These are just a few brief reasons I’m political. And until the bad hombres in charge get their acts together and stop taking away needed programs and infringing upon our rights, I’m going to keep posting. And writing about it too.
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What are your thoughts on authors getting political?
The music: “When Universes Collide” by Gogol Bordello
A month ago I was browsing through the kids’ books section of a boutique in Auroville, Tamil Nadu, India, looking for books for my son. He loves myths and historical stuff, so I thought he’d enjoy kids books from another culture. I stumbled across this week’s book, Th3 8oy Who 5p3ak5 1n Num83r5. I thumbed through it, assumed it was a book about a dyslexic kid or something, and bought it without reading the back. I read it last week, thinking I could discuss it with my kid after he read it – and holy crap. It was not what I expected.
The story follows the unnamed title character as he navigates a refugee camp in war-torn Sri Lanka (I feel horrible for not knowing details about the Sri Lanka civil war; I remember hearing about the Tamil Tigers a few years ago, but I didn’t know much about them.
Well, turns out there was a major war. Tens of thousands killed, more displaced, and, like any war, both sides lying about what happened while blaming the other.
And that’s the best thing about this book – it really could be about a war and refugee camp anywhere in the world, from Latin America to Syria to Liberia, at any time in the last 50 years. Because to a child, the specifics don’t matter. All that matters is that his family and friends are gone, and he doesn’t know why. He had to leave his home, and he doesn’t know why. He’s hungry and scared, and everyone in charge is yelling, and he doesn’t know why.
My focus in my non-writing life is on child trauma in underprivileged populations. I spent a year at an elementary school with a large refugee population, with families from around the world. So when I read a book like this one, I marvel at the strength it took them to make it through alive and safe. And I cry that they had to experience those atrocities.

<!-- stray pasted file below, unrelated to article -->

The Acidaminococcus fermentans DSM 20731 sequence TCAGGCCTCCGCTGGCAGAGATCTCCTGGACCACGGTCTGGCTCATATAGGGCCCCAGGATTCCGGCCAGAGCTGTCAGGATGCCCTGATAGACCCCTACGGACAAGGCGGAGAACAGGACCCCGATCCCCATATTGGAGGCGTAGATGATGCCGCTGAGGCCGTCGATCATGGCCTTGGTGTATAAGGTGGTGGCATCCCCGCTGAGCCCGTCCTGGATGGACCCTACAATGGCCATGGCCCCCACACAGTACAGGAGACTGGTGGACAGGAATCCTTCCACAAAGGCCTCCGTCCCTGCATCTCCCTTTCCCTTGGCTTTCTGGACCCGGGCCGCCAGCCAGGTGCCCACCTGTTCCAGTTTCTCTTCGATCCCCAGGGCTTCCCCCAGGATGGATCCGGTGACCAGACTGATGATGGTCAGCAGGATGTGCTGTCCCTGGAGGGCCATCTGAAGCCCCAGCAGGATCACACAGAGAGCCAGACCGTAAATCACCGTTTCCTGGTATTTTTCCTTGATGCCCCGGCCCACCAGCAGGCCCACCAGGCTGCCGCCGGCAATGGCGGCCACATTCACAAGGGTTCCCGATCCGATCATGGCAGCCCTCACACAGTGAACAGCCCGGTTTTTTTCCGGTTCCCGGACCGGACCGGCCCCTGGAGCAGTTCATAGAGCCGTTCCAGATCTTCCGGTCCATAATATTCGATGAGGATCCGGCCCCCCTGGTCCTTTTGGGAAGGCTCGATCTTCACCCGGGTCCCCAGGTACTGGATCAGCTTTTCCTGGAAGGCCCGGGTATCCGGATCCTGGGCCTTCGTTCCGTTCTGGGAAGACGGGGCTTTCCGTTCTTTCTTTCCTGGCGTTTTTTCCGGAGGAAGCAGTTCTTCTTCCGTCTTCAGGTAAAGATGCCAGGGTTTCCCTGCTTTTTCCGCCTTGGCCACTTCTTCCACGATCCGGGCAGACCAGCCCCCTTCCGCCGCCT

The song this week is by a gypsy punk band, Gogol Bordello. This song is about war and what happens when you love someone on the wrong side. It’s not a direct match for Th3 8oy Who 5p3ak5 1n Num83r5 , but it’s complementary.
The Gunslinger features Idris Elba as Roland and Matthew McConaughey as Flagg – photo from EW.com
The books:The Dark Tower series by Stephen King
The music: “Bad Company” performed by Five Finger Death Punch
Like many (most? very few?) kids, I picked up my first Stephen King book in middle school. I’d read my way through the entire YA section and most of the sci-fi/fantasy section at my nearby library and branched out to horror with his Eyes of the Dragon, which first introduced me to Flagg, who also appeared in The Stand and, of course, The Dark Tower series.
I vaguely remember reading the first book in the series, The Gunslinger, in high school and not being too impressed. However, I kinda have a thing about reading the rest of a series if I’ve started it (I actually made it to Wheel of Time book 10 – the furthest of just about anyone I know), so I pushed on with The Drawing of the Three – which was pretty good. And they got better after that, with Wizards and Glass being pretty damn amazing, until they suddenly weren’t good at all, but I pushed on and the ending was worth it, because it was one of the best, most appropriate endings the series could have.
And then I got sidetracked to other authors, and into not really having time to read, and didn’t really think much about the series.
Until the powers that be decided to make it into a movie. A real movie, actually cast and happening, and not just rumors. I decided to reread the series.
A quick summary: Roland of Gilead is the last gunslinger, chasing a man in black across the desert in order to learn more about the dark tower and maybe get some revenge. He teams up with three people from our world -Eddie, Susannah, and Jake – and they go on a bunch of side quests while trying to save the tower, which is kinda the linchpin of all universes.
Here’s my thoughts on them (without specific spoilers):
Book I: The Gunslinger – It’s a lot better than I initially thought. It sets up Roland’s world nicely; minimal backstory but it’s still intriguing.
Book II: The Drawing of the Three – I like Eddie. I’m not impressed with Susannah. And I’m confused as to why they fall in love, other than what some kids described to me as “the airport phenomenon” – basically, you’ve been away from viable partners for so long, everyone becomes attractive, including people you’d never hook up with otherwise (1. Yes, I realize this has nothing to do with airports, and 2. We’d been out of the country for 2 weeks at this point). Applied to this book, it seems they fall in love because there’s no one else to have a relationship with. Nothing says “This relationship will last” like desperation.